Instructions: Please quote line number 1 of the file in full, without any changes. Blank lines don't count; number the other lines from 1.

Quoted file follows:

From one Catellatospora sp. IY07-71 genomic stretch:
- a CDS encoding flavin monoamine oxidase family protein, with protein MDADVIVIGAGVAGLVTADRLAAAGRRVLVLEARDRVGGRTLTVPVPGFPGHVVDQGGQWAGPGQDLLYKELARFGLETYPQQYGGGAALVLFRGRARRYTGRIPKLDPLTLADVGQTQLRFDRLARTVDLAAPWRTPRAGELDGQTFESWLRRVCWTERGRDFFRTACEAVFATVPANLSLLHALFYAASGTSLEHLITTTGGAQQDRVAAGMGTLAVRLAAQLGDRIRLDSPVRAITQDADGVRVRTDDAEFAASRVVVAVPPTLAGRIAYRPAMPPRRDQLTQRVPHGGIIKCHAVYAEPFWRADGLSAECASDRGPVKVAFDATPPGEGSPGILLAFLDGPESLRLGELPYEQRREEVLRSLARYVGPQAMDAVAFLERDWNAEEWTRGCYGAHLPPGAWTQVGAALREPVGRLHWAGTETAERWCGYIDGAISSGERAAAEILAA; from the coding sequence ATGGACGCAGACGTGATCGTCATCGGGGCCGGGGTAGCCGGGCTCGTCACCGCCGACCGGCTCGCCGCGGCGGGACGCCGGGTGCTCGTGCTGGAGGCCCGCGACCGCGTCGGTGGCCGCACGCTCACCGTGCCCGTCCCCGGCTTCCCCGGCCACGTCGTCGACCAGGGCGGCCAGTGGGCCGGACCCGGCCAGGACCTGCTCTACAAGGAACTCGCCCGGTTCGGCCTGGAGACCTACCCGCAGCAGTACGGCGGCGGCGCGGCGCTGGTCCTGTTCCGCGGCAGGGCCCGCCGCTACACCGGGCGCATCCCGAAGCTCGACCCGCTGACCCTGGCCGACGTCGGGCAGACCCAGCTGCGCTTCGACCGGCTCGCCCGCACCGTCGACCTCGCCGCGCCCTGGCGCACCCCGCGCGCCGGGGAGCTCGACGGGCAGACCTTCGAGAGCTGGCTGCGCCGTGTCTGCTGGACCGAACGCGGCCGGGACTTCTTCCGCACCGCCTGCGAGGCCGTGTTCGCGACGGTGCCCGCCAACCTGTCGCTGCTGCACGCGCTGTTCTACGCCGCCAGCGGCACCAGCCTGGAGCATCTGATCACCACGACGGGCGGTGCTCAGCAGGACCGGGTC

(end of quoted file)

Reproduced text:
From one Catellatospora sp. IY07-71 genomic stretch: